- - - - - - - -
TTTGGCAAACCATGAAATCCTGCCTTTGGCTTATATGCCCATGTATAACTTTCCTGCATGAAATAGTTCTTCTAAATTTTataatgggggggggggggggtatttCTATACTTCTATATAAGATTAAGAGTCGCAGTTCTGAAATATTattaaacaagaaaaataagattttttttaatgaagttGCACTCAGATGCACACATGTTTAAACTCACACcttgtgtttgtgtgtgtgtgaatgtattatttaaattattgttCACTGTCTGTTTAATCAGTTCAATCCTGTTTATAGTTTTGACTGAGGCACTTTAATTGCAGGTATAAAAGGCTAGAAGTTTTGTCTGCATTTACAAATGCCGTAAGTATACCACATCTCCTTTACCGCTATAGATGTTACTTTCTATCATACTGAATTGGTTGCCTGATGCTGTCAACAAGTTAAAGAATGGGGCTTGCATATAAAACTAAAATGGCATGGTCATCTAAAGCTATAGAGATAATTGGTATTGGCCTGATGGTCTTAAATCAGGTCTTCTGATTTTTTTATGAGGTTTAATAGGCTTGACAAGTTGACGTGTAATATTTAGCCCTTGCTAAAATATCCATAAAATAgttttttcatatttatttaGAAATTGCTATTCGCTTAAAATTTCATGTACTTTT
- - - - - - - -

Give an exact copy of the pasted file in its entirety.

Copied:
TTTGGCAAACCATGAAATCCTGCCTTTGGCTTATATGCCCATGTATAACTTTCCTGCATGAAATAGTTCTTCTAAATTTTataatgggggggggggggggtatttCTATACTTCTATATAAGATTAAGAGTCGCAGTTCTGAAATATTattaaacaagaaaaataagattttttttaatgaagttGCACTCAGATGCACACATGTTTAAACTCACACcttgtgtttgtgtgtgtgtgaatgtattatttaaattattgttCACTGTCTGTTTAATCAGTTCAATCCTGTTTATAGTTTTGACTGAGGCACTTTAATTGCAGGTATAAAAGGCTAGAAGTTTTGTCTGCATTTACAAATGCCGTAAGTATACCACATCTCCTTTACCGCTATAGATGTTACTTTCTATCATACTGAATTGGTTGCCTGATGCTGTCAACAAGTTAAAGAATGGGGCTTGCATATAAAACTAAAATGGCATGGTCATCTAAAGCTATAGAGATAATTGGTATTGGCCTGATGGTCTTAAATCAGGTCTTCTGATTTTTTTATGAGGTTTAATAGGCTTGACAAGTTGACGTGTAATATTTAGCCCTTGCTAAAATATCCATAAAATAgttttttcatatttatttaGAAATTGCTATTCGCTTAAAATTTCATGTACTTTT